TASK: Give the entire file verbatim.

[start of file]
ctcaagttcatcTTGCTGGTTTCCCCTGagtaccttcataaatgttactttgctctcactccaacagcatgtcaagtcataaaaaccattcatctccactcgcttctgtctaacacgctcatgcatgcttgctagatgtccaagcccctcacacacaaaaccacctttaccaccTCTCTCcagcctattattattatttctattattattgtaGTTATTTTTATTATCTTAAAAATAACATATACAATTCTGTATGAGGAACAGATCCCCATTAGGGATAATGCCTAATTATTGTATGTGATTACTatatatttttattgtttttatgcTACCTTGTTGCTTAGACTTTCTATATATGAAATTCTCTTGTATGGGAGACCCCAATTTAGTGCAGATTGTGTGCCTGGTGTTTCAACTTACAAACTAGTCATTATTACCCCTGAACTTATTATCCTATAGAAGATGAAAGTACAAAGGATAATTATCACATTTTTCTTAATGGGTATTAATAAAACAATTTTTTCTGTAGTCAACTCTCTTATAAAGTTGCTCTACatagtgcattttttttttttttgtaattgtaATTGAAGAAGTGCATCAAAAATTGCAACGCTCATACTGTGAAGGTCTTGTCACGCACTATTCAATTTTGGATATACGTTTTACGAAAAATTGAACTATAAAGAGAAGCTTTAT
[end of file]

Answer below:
ctcaagttcatcTTGCTGGTTTCCCCTGagtaccttcataaatgttactttgctctcactccaacagcatgtcaagtcataaaaaccattcatctccactcgcttctgtctaacacgctcatgcatgcttgctagatgtccaagcccctcacacacaaaaccacctttaccaccTCTCTCcagcctattattattatttctattattattgtaGTTATTTTTATTATCTTAAAAATAACATATACAATTCTGTATGAGGAACAGATCCCCATTAGGGATAATGCCTAATTATTGTATGTGATTACTatatatttttattgtttttatgcTACCTTGTTGCTTAGACTTTCTATATATGAAATTCTCTTGTATGGGAGACCCCAATTTAGTGCAGATTGTGTGCCTGGTGTTTCAACTTACAAACTAGTCATTATTACCCCTGAACTTATTATCCTATAGAAGATGAAAGTACAAAGGATAATTATCACATTTTTCTTAATGGGTATTAATAAAACAATTTTTTCTGTAGTCAACTCTCTTATAAAGTTGCTCTACatagtgcattttttttttttttgtaattgtaATTGAAGAAGTGCATCAAAAATTGCAACGCTCATACTGTGAAGGTCTTGTCACGCACTATTCAATTTTGGATATACGTTTTACGAAAAATTGAACTATAAAGAGAAGCTTTAT